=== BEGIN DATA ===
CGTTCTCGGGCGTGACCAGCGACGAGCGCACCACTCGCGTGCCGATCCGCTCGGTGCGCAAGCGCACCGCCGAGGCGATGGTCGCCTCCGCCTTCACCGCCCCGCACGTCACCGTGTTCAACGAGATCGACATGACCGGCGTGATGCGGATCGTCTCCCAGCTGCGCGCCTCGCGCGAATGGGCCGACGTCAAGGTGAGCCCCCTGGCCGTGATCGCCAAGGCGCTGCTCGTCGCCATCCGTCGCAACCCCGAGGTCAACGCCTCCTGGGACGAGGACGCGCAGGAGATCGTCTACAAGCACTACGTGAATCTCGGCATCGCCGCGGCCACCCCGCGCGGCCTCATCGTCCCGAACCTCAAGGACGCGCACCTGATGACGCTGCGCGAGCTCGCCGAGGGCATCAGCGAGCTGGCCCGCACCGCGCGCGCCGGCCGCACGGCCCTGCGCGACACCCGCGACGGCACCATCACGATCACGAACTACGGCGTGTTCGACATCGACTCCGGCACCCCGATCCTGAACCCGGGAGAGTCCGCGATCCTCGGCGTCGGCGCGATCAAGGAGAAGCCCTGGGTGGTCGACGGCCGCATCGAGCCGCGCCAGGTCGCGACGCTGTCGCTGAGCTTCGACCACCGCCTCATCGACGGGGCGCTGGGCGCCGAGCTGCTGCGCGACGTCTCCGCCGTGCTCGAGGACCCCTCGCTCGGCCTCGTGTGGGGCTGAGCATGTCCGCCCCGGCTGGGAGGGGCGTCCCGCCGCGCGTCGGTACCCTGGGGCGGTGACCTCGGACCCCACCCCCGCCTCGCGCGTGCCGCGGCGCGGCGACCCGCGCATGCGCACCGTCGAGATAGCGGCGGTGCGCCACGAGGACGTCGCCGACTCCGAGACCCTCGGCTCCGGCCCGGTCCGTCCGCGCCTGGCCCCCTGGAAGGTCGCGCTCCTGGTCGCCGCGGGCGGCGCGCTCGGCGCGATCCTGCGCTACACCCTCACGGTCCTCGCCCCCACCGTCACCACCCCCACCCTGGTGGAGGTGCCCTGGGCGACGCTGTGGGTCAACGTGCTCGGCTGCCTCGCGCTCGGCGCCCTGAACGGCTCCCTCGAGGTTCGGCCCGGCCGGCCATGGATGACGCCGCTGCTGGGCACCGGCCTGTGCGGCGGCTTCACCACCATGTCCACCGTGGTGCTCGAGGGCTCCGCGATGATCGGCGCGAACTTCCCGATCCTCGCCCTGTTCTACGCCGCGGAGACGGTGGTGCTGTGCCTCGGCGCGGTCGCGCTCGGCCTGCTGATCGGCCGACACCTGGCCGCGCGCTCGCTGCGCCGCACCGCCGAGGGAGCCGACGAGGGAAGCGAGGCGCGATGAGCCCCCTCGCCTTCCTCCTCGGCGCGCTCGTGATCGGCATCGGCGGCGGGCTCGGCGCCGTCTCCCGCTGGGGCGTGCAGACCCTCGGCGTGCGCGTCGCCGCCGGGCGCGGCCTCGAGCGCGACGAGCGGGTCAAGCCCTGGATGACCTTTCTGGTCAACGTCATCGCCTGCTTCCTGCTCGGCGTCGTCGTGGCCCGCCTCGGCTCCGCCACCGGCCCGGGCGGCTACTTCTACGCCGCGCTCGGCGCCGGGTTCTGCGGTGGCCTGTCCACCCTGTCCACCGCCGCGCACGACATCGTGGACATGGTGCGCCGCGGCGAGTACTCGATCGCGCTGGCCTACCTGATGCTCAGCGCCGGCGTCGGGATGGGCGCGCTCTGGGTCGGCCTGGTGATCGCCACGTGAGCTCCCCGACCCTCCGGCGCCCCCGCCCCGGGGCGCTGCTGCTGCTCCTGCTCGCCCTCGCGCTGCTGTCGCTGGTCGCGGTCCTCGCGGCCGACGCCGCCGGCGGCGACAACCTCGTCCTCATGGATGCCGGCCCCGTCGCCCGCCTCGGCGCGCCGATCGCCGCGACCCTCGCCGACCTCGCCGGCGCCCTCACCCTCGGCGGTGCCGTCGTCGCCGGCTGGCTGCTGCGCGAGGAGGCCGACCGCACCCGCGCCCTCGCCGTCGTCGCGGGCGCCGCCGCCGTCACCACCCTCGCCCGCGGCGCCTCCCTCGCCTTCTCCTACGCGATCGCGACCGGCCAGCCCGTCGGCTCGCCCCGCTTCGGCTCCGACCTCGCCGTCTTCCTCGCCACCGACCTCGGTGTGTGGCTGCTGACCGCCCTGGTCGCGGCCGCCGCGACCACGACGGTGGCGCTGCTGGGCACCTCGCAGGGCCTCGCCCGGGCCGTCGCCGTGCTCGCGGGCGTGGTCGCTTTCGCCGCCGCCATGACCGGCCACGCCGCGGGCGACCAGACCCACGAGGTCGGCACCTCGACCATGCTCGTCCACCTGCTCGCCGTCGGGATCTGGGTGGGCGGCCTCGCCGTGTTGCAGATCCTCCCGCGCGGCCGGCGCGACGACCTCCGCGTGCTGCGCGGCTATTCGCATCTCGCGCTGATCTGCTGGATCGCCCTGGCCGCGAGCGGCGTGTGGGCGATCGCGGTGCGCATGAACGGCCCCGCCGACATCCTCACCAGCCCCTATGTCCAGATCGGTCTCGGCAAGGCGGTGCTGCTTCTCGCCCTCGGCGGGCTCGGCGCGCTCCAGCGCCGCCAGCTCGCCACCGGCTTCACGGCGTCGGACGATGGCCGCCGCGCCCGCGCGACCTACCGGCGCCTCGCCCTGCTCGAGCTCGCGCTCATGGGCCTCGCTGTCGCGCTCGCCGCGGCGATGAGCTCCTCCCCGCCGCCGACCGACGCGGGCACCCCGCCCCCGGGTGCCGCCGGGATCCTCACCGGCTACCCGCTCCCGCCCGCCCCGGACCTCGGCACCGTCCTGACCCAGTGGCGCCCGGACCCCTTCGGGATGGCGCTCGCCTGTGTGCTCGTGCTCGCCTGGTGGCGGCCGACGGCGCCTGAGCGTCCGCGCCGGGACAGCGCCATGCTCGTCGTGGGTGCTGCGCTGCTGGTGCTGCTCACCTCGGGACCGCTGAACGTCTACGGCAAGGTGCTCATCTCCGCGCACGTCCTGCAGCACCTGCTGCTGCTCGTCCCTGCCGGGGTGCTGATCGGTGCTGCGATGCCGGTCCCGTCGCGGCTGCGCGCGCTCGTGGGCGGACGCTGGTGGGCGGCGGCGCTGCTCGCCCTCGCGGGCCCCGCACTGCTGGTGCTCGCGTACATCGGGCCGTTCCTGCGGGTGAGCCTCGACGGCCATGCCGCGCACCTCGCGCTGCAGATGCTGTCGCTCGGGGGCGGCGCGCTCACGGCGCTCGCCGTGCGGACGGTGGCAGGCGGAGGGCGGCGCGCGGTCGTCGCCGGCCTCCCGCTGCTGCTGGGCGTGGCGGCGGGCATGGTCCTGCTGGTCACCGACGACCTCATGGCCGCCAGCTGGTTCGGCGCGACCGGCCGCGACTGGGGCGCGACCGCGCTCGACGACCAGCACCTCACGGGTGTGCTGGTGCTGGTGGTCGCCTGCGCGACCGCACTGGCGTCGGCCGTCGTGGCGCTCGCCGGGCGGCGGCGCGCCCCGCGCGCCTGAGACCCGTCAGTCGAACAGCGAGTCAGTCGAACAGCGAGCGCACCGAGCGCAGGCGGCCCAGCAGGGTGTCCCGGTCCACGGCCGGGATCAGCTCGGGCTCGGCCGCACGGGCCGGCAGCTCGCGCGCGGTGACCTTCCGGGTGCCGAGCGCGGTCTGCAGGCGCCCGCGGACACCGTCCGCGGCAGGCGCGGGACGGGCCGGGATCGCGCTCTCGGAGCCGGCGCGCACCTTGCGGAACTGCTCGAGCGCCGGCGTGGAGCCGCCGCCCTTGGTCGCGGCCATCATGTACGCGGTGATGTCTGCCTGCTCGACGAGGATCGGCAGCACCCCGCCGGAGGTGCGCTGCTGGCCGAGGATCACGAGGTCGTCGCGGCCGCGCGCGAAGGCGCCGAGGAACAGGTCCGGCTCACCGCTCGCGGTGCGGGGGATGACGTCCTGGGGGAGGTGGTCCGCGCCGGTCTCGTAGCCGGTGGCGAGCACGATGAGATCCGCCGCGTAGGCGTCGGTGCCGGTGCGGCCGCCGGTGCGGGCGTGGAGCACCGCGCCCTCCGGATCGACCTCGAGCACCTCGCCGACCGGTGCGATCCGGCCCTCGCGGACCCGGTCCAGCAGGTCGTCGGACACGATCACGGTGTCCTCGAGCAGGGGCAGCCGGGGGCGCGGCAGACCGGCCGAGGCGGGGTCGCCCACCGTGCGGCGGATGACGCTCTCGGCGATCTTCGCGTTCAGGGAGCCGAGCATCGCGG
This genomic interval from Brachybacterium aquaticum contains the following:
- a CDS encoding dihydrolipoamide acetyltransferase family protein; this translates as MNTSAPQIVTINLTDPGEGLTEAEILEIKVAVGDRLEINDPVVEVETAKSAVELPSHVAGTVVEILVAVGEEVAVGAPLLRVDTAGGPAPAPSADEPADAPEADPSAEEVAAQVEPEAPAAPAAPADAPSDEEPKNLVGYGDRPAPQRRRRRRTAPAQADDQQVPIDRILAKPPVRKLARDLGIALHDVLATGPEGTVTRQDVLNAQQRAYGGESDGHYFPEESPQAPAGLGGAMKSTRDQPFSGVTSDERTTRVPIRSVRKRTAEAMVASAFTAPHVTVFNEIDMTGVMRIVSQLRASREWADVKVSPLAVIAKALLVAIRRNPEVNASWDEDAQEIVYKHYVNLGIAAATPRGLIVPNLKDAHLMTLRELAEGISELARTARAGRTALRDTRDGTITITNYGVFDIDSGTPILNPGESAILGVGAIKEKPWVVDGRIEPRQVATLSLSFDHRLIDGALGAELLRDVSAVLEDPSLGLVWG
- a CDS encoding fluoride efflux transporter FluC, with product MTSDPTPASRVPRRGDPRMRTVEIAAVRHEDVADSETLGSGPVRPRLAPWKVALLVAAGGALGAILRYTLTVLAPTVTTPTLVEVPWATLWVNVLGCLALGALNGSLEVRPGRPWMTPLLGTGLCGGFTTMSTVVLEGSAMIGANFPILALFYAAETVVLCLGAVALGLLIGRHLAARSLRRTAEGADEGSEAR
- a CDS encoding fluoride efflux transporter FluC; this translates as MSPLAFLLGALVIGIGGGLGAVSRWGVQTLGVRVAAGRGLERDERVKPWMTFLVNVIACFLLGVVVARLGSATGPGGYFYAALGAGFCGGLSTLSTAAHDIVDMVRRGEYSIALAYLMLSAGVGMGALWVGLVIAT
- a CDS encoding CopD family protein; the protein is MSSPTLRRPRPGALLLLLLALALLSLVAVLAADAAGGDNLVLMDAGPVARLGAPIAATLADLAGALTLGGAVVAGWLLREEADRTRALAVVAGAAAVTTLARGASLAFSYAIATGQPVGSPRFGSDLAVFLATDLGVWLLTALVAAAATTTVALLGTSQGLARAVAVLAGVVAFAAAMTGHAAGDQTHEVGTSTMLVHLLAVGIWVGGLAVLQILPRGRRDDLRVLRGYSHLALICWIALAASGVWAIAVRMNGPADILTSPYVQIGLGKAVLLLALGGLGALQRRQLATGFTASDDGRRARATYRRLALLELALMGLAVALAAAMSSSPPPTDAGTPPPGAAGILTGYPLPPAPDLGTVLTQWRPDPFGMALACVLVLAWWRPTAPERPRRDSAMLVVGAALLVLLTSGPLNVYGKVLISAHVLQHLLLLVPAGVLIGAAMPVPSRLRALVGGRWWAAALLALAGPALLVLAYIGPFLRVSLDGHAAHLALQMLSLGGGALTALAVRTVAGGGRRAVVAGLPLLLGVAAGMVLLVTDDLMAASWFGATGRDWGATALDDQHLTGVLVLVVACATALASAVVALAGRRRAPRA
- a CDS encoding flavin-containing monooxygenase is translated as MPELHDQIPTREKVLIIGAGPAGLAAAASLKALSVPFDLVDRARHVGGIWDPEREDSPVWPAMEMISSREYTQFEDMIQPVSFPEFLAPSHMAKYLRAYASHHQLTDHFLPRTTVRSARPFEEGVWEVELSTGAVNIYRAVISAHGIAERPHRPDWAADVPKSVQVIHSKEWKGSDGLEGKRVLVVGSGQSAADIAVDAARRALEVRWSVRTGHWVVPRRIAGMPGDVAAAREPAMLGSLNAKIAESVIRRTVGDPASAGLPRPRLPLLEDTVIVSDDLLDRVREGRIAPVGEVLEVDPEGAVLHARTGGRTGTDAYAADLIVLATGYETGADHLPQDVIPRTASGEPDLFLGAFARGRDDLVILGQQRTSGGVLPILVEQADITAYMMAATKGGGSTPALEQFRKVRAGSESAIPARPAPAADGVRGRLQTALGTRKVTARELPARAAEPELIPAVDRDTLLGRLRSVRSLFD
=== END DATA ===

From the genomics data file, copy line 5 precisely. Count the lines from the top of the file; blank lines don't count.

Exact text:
- a CDS encoding fluoride efflux transporter FluC; this translates as MSPLAFLLGALVIGIGGGLGAVSRWGVQTLGVRVAAGRGLERDERVKPWMTFLVNVIACFLLGVVVARLGSATGPGGYFYAALGAGFCGGLSTLSTAAHDIVDMVRRGEYSIALAYLMLSAGVGMGALWVGLVIAT